• Post Reply Bookmark Topic Watch Topic
  • New Topic
permaculture forums growies critters building homesteading energy monies kitchen purity ungarbage community wilderness fiber arts art permaculture artisans regional education skip experiences global resources cider press projects digital market permies.com private forums all forums
this forum made possible by our volunteer staff, including ...
master stewards:
  • Nicole Alderman
  • r ranson
  • Anne Miller
  • Pearl Sutton
  • Mike Haasl
stewards:
  • paul wheaton
  • Joylynn Hardesty
  • Dave Burton
master gardeners:
  • jordan barton
  • Greg Martin
  • Steve Thorn
gardeners:
  • Carla Burke
  • Jay Angler
  • Kate Downham

Converting an old garage into a oyster mushroom production facility

 
Posts: 9
1
  • Likes 1
  • Mark post as helpful
  • send pies
  • Quote
  • Report post to moderator
Hello, I am interested in starting a small-scale oyster mushroom production as a first source of income on my farm that I inhereted. I plan to convert an old garage into my first grow and incubation room and start from there. I'veĀ  spent a lot of time researching and now I have lots and lots of questions. I'll try updating this thread as I progress so that everyone interested can learn the process along with me.

The first question I have is: is it a good idea to use the same object for incubation and grow room?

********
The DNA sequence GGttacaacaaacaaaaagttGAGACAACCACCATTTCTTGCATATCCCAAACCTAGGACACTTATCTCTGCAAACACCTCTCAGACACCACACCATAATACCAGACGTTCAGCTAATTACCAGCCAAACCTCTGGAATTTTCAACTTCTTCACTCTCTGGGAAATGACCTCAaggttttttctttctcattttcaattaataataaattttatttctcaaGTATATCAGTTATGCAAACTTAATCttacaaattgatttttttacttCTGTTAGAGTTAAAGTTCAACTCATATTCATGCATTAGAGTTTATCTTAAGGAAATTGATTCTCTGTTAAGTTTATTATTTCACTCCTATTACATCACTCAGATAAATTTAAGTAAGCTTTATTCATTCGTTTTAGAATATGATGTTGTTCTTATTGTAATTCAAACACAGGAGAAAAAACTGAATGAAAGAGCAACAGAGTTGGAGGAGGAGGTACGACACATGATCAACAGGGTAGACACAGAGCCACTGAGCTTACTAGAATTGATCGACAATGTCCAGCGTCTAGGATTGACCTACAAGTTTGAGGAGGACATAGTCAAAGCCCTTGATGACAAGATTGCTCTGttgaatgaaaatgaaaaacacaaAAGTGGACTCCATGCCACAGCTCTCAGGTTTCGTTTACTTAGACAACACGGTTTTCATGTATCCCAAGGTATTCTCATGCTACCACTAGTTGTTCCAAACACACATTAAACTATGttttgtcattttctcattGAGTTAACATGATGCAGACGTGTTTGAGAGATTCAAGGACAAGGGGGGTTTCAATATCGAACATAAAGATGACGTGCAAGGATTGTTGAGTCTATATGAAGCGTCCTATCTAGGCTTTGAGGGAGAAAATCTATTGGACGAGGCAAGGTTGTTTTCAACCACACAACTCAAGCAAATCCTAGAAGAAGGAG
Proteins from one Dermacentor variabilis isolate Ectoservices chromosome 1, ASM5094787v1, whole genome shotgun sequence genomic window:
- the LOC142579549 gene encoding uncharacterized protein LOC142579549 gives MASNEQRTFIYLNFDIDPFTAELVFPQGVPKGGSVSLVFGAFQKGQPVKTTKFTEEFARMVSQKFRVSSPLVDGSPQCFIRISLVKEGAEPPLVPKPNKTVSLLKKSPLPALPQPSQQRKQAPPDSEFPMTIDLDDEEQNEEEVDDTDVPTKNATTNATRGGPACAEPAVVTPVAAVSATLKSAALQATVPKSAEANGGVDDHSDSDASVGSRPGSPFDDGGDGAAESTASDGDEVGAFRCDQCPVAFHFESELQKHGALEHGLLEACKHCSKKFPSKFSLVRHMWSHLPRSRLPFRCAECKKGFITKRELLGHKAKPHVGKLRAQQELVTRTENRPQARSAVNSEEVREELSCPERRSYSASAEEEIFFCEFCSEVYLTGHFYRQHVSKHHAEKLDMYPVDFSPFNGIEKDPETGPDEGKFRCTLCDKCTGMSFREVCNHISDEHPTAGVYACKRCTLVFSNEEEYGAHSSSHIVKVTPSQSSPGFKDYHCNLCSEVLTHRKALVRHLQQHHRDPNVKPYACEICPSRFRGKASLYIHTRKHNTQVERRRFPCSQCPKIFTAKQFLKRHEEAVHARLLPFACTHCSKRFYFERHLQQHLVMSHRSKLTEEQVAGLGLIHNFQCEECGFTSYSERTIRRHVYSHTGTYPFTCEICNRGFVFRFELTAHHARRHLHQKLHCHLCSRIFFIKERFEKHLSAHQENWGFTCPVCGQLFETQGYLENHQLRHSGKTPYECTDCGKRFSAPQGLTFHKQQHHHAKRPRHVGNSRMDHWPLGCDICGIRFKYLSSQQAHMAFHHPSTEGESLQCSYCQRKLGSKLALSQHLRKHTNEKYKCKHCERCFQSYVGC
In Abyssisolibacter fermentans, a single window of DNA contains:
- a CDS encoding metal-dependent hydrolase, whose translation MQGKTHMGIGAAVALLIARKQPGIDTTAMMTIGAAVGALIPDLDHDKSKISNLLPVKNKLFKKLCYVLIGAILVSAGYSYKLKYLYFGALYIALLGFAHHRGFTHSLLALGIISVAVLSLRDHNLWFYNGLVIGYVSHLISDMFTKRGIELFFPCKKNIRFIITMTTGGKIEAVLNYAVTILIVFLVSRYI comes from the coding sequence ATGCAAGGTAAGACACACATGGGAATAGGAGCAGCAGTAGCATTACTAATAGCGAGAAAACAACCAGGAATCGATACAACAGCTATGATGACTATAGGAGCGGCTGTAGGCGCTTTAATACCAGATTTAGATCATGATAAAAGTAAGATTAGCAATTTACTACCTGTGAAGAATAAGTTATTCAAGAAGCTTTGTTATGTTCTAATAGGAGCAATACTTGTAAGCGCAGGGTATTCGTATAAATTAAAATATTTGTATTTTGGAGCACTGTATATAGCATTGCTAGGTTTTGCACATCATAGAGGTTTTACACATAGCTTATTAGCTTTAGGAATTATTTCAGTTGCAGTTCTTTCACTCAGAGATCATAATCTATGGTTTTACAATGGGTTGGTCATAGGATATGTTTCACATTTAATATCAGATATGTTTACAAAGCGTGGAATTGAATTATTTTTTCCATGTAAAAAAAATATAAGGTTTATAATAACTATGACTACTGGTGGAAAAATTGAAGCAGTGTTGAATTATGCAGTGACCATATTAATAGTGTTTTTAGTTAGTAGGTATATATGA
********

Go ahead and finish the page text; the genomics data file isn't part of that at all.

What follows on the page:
The garage dimensions are 553x310x192-268 cm (cca 18x10x6-8.8 feet). My idea was to split it in two and make one half a greenhouse for fruiting, and use the rest for incubation. I plan to grow in buckets and stack them and make the greenhouse frame out of wood. Also, I plan to fill all the holes and isolate everything.

What would be the best way of making the division? In other words, how would I shape the grow room in relation to the incubation area? From what I've read, I should aim for a 1:1 ratio. I could just roughly split it in half, souns good enough? Also, what about the gap between the wall? My guess is that I should leave it big enough so that I could clean everything. If the gap between the chamber and the outer wall is too small to reach, that could lead to contamination of the incubating buckets. Is this correct?

I potentially have many more questions, but this should do for now. I'll add some pics of the garage later when I get the chance. Thanks in advance for any help.
20200428_122838.jpg
[Thumbnail for 20200428_122838.jpg]
20200428_122750.jpg
[Thumbnail for 20200428_122750.jpg]
 
pollinator
Posts: 240
33
homeschooling kids cat dog books urban
  • Likes 1
  • Mark post as helpful
  • send pies
  • Quote
  • Report post to moderator
Not to sound negative, but I see something you might need to address. That's an old garage that has clearly seen some moisture issues. Your first concern might be existing fungi in that space which could compete and interfere with your mushrooms.
 
Albert Cross
Posts: 9
1
  • Likes 2
  • Mark post as helpful
  • send pies
  • Quote
  • Report post to moderator